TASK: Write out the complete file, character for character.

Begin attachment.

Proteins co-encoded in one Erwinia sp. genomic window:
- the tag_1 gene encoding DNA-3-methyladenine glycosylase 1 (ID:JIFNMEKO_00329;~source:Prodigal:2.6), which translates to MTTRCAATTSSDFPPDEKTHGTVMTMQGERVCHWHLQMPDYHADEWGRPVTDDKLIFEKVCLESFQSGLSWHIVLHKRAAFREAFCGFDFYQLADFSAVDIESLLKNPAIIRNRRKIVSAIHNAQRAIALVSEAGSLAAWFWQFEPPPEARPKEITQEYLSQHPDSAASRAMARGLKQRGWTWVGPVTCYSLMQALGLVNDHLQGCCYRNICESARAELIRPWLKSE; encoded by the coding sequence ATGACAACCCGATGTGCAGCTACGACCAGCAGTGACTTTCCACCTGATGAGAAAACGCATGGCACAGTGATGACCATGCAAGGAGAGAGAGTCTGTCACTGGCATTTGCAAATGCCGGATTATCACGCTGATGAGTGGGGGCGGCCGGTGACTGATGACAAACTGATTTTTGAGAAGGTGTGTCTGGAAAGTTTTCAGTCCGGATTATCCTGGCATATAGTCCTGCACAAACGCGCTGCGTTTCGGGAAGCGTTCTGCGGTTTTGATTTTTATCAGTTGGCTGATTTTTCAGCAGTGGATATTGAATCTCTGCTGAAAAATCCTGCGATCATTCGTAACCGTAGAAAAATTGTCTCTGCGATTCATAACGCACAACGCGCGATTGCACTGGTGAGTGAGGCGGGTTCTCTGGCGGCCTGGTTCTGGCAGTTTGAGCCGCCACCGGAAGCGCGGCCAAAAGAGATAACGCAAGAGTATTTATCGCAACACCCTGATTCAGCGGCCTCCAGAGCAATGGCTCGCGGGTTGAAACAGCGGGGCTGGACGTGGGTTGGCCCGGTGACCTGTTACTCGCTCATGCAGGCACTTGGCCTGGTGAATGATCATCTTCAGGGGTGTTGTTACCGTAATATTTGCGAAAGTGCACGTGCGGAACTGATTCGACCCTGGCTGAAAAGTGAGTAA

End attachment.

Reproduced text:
Proteins co-encoded in one Erwinia sp. genomic window:
- the tag_1 gene encoding DNA-3-methyladenine glycosylase 1 (ID:JIFNMEKO_00329;~source:Prodigal:2.6), which translates to MTTRCAATTSSDFPPDEKTHGTVMTMQGERVCHWHLQMPDYHADEWGRPVTDDKLIFEKVCLESFQSGLSWHIVLHKRAAFREAFCGFDFYQLADFSAVDIESLLKNPAIIRNRRKIVSAIHNAQRAIALVSEAGSLAAWFWQFEPPPEARPKEITQEYLSQHPDSAASRAMARGLKQRGWTWVGPVTCYSLMQALGLVNDHLQGCCYRNICESARAELIRPWLKSE; encoded by the coding sequence ATGACAACCCGATGTGCAGCTACGACCAGCAGTGACTTTCCACCTGATGAGAAAACGCATGGCACAGTGATGACCATGCAAGGAGAGAGAGTCTGTCACTGGCATTTGCAAATGCCGGATTATCACGCTGATGAGTGGGGGCGGCCGGTGACTGATGACAAACTGATTTTTGAGAAGGTGTGTCTGGAAAGTTTTCAGTCCGGATTATCCTGGCATATAGTCCTGCACAAACGCGCTGCGTTTCGGGAAGCGTTCTGCGGTTTTGATTTTTATCAGTTGGCTGATTTTTCAGCAGTGGATATTGAATCTCTGCTGAAAAATCCTGCGATCATTCGTAACCGTAGAAAAATTGTCTCTGCGATTCATAACGCACAACGCGCGATTGCACTGGTGAGTGAGGCGGGTTCTCTGGCGGCCTGGTTCTGGCAGTTTGAGCCGCCACCGGAAGCGCGGCCAAAAGAGATAACGCAAGAGTATTTATCGCAACACCCTGATTCAGCGGCCTCCAGAGCAATGGCTCGCGGGTTGAAACAGCGGGGCTGGACGTGGGTTGGCCCGGTGACCTGTTACTCGCTCATGCAGGCACTTGGCCTGGTGAATGATCATCTTCAGGGGTGTTGTTACCGTAATATTTGCGAAAGTGCACGTGCGGAACTGATTCGACCCTGGCTGAAAAGTGAGTAA